Adventures from Duck University (Not to be confused with Duke University)

Duck is not typically a go-to, everyday food that people eat. In fact, most people don’t even think about duck as an option, except for the holidays. This all changed for me when I attended Duck University for food bloggers, sponsored by Maple Leaf Farms in Indiana. I was excited about this opportunity because I knew very little about duck, and had certainly never cooked it.

Me outside of the Maple Leaf Farms HQ - About to head in for class!

Me outside of the Maple Leaf Farms HQ – About to head in for class!

This experience was set up like a real university. The first stop was a tour of the feed mill, where we saw how they make duck feed from scratch. They take incredible care of what goes into the feed, including protein, vitamins and minerals so that the ducks can be healthy and strong. They go through rigorous testing to make sure that the  feed is safe for the ducks.

Duck Feed - Full of vitamins and minerals

Duck Feed – Full of vitamins and minerals

We then visited a duck farm where the ducks were raised. Biosecurity is a major initiative for food safety and disease prevention, so we were instructed to wear special suits and dip our feet into a foot bath before walking near the ducks.

Dressed in our Biosecurity suits

Dressed in our Biosecurity suits

The conditions are clean, and the ducks have plenty of room to frolic about. Maple Leaf Farms partners with over 150 local farmers to raise their ducks, which is great for the communities. The last stop on the tour was the duck processing plant, where they say it is as clean as a hospital. It was reassuring to see the USDA inspectors right there on the line.

 

 

 

 

 

 

Afterwards, we had a classroom-style session.

Did you know….

–        Duck Fat is a good fat – It compares favorably to olive oil in terms of the mono-unsaturated fatty acid oleic, and the poly-unsaturated fatty acids linoleic and linolenic acids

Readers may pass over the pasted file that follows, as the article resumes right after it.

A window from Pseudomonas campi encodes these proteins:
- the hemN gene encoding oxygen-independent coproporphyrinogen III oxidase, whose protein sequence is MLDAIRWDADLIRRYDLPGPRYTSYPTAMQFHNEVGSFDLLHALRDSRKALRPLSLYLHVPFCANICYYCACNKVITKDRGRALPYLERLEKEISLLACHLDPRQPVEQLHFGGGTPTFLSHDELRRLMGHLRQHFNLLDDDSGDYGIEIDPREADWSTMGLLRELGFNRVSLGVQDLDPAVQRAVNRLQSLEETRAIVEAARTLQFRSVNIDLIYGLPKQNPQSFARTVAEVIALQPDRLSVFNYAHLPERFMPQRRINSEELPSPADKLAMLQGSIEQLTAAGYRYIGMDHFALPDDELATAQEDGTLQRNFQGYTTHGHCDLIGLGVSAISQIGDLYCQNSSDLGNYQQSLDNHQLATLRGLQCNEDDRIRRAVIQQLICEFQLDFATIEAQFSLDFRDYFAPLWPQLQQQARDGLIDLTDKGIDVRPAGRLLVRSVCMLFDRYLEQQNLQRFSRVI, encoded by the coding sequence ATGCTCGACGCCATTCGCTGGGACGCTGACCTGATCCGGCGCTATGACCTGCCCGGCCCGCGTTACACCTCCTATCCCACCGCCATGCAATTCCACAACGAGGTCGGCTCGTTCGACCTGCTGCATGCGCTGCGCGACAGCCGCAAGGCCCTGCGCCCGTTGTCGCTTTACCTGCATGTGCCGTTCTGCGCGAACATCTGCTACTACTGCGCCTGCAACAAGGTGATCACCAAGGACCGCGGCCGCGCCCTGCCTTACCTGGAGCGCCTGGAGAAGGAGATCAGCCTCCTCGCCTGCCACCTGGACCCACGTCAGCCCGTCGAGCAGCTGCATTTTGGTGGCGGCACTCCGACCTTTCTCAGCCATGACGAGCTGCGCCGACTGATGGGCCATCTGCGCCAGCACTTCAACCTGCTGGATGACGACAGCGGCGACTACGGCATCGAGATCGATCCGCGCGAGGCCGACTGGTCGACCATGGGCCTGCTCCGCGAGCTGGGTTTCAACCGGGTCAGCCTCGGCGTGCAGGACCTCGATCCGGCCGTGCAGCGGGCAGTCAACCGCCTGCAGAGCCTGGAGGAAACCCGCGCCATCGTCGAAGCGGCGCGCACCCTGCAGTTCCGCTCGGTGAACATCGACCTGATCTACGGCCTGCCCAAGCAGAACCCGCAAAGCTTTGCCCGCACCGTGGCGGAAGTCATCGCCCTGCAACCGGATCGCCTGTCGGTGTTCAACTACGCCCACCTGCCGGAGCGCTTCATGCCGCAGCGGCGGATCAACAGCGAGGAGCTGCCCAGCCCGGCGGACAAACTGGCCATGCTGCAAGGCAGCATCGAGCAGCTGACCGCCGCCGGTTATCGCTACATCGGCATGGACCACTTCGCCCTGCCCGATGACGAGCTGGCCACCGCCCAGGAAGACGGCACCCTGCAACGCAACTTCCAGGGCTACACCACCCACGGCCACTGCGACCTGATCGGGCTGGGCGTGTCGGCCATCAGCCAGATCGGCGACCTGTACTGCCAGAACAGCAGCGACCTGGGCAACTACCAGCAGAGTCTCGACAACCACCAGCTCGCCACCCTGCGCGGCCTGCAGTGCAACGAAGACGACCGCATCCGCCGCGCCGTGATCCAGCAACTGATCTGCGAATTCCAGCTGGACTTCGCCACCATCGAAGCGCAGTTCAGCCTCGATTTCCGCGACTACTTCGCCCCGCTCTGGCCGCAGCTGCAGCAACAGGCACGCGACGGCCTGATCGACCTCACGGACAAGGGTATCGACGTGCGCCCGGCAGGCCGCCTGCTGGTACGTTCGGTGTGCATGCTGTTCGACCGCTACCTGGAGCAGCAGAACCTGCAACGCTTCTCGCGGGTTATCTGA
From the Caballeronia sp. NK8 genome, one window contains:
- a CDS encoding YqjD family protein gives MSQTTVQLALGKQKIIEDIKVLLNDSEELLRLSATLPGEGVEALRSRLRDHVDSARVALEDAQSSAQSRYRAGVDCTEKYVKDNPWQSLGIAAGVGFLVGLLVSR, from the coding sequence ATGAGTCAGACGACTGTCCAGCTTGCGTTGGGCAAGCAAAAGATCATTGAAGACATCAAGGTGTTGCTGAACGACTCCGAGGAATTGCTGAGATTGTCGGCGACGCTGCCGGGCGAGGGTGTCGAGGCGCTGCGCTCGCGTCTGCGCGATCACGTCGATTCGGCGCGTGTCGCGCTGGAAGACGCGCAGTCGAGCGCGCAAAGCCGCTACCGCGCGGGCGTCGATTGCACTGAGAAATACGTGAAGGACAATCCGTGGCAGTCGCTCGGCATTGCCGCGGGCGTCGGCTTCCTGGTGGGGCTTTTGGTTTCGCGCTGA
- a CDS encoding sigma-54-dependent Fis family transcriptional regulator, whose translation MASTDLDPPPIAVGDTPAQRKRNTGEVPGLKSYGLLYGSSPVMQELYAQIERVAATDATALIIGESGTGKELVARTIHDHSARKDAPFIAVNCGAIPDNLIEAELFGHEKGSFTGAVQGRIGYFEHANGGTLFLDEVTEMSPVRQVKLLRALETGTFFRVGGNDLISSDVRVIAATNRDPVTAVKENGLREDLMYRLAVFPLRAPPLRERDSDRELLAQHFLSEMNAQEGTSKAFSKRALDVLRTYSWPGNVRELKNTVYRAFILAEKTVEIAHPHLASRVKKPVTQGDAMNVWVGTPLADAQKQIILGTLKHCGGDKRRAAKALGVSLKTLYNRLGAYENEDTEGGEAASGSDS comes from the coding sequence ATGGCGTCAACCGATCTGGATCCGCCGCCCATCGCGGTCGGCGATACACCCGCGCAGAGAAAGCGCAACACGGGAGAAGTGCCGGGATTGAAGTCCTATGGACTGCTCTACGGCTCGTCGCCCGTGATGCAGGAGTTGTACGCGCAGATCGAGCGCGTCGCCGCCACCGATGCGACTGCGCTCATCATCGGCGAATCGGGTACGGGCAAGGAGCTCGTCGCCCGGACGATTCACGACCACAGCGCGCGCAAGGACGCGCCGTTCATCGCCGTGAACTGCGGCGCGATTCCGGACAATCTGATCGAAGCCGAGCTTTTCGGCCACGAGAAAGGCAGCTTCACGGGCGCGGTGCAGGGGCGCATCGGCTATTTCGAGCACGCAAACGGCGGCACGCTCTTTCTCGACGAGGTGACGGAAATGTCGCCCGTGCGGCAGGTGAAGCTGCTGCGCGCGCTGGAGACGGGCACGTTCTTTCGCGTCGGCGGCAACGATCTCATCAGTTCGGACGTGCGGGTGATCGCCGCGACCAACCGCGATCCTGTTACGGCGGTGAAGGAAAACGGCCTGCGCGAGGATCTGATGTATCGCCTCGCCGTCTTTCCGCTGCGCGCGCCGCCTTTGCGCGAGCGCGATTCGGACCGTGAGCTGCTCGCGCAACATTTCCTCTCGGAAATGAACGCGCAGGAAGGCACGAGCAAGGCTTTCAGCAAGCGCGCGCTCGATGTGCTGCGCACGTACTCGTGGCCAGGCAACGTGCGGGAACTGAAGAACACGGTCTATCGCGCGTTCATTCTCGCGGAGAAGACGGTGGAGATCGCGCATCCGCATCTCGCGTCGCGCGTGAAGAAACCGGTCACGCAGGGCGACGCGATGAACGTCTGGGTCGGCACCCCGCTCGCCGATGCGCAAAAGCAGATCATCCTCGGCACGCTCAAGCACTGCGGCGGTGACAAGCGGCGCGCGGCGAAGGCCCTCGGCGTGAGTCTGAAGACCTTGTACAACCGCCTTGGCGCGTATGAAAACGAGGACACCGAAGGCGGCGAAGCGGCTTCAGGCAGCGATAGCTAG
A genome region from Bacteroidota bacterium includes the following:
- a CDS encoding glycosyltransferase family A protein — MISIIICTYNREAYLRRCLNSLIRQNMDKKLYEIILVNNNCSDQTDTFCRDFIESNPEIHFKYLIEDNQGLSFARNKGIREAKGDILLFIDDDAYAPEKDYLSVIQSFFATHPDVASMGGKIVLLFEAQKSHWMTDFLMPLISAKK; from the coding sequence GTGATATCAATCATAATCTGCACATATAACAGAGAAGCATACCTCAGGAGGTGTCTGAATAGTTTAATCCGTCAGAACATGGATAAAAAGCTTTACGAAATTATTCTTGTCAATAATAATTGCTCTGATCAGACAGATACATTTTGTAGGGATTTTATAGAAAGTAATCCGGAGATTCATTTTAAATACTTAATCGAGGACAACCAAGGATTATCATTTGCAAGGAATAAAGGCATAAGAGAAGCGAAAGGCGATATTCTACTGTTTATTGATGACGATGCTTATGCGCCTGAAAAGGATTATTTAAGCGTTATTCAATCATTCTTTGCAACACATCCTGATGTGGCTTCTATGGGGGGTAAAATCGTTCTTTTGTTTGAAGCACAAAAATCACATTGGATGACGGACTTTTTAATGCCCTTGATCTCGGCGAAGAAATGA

–        There are various breeds of duck with different flavor profiles. Maple Leaf Farms raises the White Pekin duck, which is more mild and less gamey than some of the other duck varieties.

–        Maple Leaf Farms is the #1 producer of duck in the U.S. with about a 75% market share, producing 13-15 Million ducks annually? (They are like Tyson Chicken, but for Duck)

–        Duck is a red meat – It has a different muscle structure than chicken, and it is cooked more like steak vs. chicken. It’s not prone to salmonella, so it can be cooked to medium/medium rare for the best flavor and texture.

My favorite part of the evening was the 5-course duck dinner, where every course had duck, including the dessert (with Duck Bacon). I told chef Dale Miller that I could die right then and be happy, because the food was so creative and tasted AMAZING!

The menu:

 

 

A lot of people have had bad experiences with duck in the past, saying that it has tasted oily or gamey, but I did not have this experience at all – the flavor is mild, and I did not have any oily aftertaste from anything I ate. It truly depends on the breed of duck, and how it is prepared.

Celebrity Chef Sara Moulton (from Sara’s Weeknight Meals on PBS) also gave a cooking demo on how to cook duck breast, which was much easier than I had originally thought. It really is as simple as scoring the breast, cooking it with the skin down, flipping it over, and cooking it to the desired temperature. It needs to be a little bit pink for the best dining experience. Sara joined us on our tours, and it was fun to hang out with her – she’s very smart and talented, and we were honored to have her accompany us.

Me and Celebrity Chef Sara Moulton

Me and Celebrity Chef Sara Moulton

Celebrity Chef Sara Moulton providing a cooking demo on how to cook duck breast.

Celebrity Chef Sara Moulton providing a cooking demo on how to cook duck breast.

 

 

 

 

 

 

 

 

 

 

In addition to this amazing experience, I was able to network with about 19 amazing food bloggers that were inspiring and a boatload of fun!

Now that you are a little bit more familiar with duck, I would highly encourage you to experiment with it. The easiest way is to try some of the pre-cooked products, like the appetizers (potstickers, spring rolls, quesadillas), or the roast half duck. Then you could move to cooking some of the other items on your own, like the duck breast, and if you are ready for the big leagues, you can roast a whole duck. If you can’t find the products in the store, you can always order online http://mapleleaffarms.com/shop and they will ship it on dry ice to your house, or you can ask the meat department manager to order it in for you.

I’m happy to say that I’m a proud graduate of Duck University, and I have a diploma to prove it!

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Attending Duck University has broadened my horizons and I now consider duck to add to my current cooking routine – I hope you will too. Stay tuned for future posts with recipes and ideas.

To learn more about duck, cooking videos/tips, and Maple Leaf Farms, visit http://www.mapleleaffarms.com/consumer

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